NEWS BLOG (WSAU) My theater review of “Miss Saigon” had an interesting comment. Why were there only two Asian-Americans in the cast?
The obvious answer is that open casting implies that the best, most talented people get the roles. Kim is a demanding singing role. Having someone who wasn’t as good a singer in the name of ethic purity would make for a long night for the audience. And, while Miss Saigon does give voice to a specific ethinic group, the play's theme is the tragedy that war inflicts on interpersonal relationships.
There was a similar controversy during Miss Saigon’s runs in the West End and Broadway. On stage a Vietnamese woman has never starred in Miss Saigon in London or New York. The role was created in London by Lea Salonga. She’s a Filipina. So the part went to someone who “looked right” on stage, but really has no more cultural connection to the story than a white, corn-fed actress from Nebraska. Salonga was also part of the original Broadway cart. Her eventual replacement, Ma-Anne Dionisio, is a Canadian of Filipine descent. Naoko Mori, whose performance I saw on Broadway, is a Japanese actress.
When Miss Saigon moved from London to New York there was a controversy surrounding actor Jonathan Pryce. In London he played The Engineer, and would wear heavy stage makeup to make his skin appear bronzed. He was initially denied his Actors Equity card to perform in New York because of it. Throughout Miss Saigon’s run in New York, the child-actor who played Tan would wear face make-up to match the complexion of the actress who was playing his mother. Tan became a controversial role again when a Native-American child was cast in the role instead of an Asian.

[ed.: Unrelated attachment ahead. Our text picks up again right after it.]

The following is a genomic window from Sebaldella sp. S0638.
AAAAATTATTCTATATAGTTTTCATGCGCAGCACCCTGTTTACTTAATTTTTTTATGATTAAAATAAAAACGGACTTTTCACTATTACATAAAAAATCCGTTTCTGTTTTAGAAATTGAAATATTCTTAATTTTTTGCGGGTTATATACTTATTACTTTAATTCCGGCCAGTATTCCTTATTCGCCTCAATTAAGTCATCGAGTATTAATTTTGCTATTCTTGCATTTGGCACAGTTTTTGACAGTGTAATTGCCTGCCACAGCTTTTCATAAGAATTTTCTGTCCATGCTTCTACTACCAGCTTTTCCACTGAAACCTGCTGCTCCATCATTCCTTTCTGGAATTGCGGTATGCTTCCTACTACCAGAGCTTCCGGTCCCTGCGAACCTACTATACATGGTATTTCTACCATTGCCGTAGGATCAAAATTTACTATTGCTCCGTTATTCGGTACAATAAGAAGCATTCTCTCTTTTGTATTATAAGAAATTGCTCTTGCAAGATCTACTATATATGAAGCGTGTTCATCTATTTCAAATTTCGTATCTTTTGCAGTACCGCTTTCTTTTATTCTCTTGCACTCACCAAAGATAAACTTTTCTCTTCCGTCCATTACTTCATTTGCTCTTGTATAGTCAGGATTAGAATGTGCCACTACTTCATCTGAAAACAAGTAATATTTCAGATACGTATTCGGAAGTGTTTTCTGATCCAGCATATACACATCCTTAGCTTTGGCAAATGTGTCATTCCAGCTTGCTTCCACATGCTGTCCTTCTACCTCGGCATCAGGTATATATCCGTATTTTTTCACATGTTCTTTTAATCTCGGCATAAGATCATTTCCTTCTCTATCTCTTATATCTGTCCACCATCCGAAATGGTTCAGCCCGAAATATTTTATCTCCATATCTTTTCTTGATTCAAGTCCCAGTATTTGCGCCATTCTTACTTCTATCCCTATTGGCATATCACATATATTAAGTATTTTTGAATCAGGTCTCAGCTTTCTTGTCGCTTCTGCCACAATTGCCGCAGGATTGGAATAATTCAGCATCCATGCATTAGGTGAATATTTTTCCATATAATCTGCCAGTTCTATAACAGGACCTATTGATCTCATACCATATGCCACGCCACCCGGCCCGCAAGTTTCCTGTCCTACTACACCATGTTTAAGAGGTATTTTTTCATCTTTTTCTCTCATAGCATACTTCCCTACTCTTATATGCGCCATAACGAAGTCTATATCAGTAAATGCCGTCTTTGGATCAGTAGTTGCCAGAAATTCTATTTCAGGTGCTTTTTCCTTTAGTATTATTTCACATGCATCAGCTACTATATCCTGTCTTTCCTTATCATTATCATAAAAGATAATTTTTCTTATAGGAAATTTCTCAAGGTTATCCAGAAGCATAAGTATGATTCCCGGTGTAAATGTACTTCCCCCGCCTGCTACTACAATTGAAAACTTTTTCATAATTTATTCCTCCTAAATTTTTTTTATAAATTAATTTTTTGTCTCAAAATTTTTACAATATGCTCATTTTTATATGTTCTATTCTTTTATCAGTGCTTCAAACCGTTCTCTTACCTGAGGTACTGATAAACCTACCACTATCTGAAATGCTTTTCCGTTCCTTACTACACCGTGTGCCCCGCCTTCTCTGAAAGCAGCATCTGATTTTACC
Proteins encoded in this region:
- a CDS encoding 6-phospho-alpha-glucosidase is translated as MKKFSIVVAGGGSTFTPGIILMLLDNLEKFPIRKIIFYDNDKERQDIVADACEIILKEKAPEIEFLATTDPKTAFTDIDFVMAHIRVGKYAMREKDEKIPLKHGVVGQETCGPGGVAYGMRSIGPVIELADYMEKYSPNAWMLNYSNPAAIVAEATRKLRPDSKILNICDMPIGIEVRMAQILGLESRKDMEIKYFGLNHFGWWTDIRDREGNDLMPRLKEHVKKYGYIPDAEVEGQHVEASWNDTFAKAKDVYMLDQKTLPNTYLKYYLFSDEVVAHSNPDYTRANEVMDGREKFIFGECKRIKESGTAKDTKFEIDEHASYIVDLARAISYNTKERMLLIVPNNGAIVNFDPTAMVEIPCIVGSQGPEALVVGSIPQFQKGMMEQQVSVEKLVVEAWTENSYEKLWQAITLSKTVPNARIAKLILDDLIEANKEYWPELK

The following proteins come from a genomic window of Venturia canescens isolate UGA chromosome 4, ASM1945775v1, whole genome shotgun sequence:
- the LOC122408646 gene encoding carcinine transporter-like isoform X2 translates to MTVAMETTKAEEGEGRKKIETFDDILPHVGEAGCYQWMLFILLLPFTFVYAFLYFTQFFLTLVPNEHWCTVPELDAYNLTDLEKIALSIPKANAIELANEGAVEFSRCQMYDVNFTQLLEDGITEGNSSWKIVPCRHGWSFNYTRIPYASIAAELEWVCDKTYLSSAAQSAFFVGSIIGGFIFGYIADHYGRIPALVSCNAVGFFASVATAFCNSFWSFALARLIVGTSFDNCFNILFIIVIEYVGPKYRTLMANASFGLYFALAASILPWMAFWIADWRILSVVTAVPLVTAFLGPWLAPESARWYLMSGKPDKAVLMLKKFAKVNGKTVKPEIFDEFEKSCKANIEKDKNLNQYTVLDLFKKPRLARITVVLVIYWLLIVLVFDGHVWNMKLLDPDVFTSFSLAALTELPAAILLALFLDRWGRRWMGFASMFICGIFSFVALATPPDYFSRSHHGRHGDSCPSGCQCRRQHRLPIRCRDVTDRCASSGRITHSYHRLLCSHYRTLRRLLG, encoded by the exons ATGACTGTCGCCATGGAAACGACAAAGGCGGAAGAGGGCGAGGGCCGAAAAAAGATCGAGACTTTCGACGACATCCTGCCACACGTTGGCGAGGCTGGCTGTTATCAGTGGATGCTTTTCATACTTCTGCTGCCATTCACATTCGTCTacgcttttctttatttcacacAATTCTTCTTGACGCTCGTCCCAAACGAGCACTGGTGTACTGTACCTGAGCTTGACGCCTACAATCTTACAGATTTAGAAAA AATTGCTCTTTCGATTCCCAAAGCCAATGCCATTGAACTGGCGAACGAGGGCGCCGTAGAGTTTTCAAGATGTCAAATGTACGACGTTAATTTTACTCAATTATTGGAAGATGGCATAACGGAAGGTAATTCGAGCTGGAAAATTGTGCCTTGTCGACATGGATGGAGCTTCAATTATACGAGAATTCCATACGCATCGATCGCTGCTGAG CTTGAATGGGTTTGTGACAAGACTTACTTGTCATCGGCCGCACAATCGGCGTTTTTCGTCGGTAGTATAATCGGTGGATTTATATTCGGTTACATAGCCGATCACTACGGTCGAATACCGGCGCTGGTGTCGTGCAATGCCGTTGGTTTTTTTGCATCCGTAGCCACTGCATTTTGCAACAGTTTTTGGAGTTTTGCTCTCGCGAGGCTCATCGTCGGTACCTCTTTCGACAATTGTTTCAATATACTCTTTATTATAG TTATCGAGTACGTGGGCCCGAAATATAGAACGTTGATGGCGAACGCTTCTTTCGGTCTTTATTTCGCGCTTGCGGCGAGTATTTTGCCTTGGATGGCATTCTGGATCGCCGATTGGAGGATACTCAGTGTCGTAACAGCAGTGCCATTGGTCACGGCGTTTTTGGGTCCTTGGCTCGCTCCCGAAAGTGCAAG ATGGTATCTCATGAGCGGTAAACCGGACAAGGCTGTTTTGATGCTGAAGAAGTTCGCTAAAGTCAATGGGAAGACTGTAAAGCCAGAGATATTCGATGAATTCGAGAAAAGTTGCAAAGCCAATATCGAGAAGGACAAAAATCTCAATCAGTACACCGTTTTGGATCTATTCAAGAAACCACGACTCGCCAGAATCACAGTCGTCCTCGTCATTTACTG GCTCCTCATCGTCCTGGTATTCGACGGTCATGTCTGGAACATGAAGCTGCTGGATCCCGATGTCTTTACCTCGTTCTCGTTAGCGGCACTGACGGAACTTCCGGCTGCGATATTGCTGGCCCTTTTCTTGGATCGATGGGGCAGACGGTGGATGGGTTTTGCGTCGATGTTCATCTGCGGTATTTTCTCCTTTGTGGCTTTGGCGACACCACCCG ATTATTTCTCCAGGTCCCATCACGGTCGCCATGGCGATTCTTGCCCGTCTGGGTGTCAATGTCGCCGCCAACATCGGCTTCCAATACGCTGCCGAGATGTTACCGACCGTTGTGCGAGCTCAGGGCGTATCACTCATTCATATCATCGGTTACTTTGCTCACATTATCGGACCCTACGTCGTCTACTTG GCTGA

We’re offended and ashamed that generations ago we were entertained by actors in black-face. But today analyzing the ethnicity of the Miss Saigon cast seems to be ridiculous.
Ethnic casting is a case-by-case basis. In general, color-blind casting today opens up roles to minority actors. Only rarely does it open ethnic roles to white performers. We’ve had all-black Shakespeare companies tour the U.S. (Michael Dorn, who played Warf on Star Trek-The Next Generation was an outstanding Hamlet.) But you’d have people picketing outside the theater if you presented an all-white cast of Porgy & Bess.
I saw two productions of Mama Mia! The first production was an all-white cast from Canada… the next with an African-American leading man, and an interracial wedding scene. His race was not central to the role; it worked. Could we have a black Phantom of the Opera? I don’t see why not. The sequel, “Love Never Dies”, is being sung in London by a dark-skinned Iranian actor. Could “Ragtime” feature a white Coalhouse Walker? No.
Part of being an audience member is suspending disbelief. Try to look past ethnicity and enjoy the show.
Operations Manager-Midwest Communications, Wausau
My original theater review of Miss Saigon is here: http://www.wsau.com/blogs/post/cconley/2010/aug/06/theater-review-miss-saigon/#disqus_thread